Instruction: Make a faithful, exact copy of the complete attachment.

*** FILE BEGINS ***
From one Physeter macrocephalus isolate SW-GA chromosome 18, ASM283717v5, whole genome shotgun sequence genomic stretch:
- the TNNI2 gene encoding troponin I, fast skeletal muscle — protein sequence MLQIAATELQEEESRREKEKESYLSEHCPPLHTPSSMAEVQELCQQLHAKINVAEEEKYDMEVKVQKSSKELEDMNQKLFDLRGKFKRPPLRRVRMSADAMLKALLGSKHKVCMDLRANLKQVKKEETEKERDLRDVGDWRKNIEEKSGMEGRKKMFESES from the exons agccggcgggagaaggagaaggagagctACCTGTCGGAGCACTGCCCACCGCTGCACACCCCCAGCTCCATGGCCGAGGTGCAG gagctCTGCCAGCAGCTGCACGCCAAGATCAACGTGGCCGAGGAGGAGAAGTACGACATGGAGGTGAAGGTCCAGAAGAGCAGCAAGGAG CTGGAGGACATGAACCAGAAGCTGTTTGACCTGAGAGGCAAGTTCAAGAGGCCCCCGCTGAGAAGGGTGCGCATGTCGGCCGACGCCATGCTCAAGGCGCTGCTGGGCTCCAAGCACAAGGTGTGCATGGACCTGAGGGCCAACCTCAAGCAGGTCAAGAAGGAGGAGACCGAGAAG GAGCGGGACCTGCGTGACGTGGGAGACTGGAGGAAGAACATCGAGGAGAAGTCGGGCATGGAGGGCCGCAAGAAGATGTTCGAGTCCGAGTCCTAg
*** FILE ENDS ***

From one Physeter macrocephalus isolate SW-GA chromosome 18, ASM283717v5, whole genome shotgun sequence genomic stretch:
- the TNNI2 gene encoding troponin I, fast skeletal muscle — protein sequence MLQIAATELQEEESRREKEKESYLSEHCPPLHTPSSMAEVQELCQQLHAKINVAEEEKYDMEVKVQKSSKELEDMNQKLFDLRGKFKRPPLRRVRMSADAMLKALLGSKHKVCMDLRANLKQVKKEETEKERDLRDVGDWRKNIEEKSGMEGRKKMFESES from the exons agccggcgggagaaggagaaggagagctACCTGTCGGAGCACTGCCCACCGCTGCACACCCCCAGCTCCATGGCCGAGGTGCAG gagctCTGCCAGCAGCTGCACGCCAAGATCAACGTGGCCGAGGAGGAGAAGTACGACATGGAGGTGAAGGTCCAGAAGAGCAGCAAGGAG CTGGAGGACATGAACCAGAAGCTGTTTGACCTGAGAGGCAAGTTCAAGAGGCCCCCGCTGAGAAGGGTGCGCATGTCGGCCGACGCCATGCTCAAGGCGCTGCTGGGCTCCAAGCACAAGGTGTGCATGGACCTGAGGGCCAACCTCAAGCAGGTCAAGAAGGAGGAGACCGAGAAG GAGCGGGACCTGCGTGACGTGGGAGACTGGAGGAAGAACATCGAGGAGAAGTCGGGCATGGAGGGCCGCAAGAAGATGTTCGAGTCCGAGTCCTAg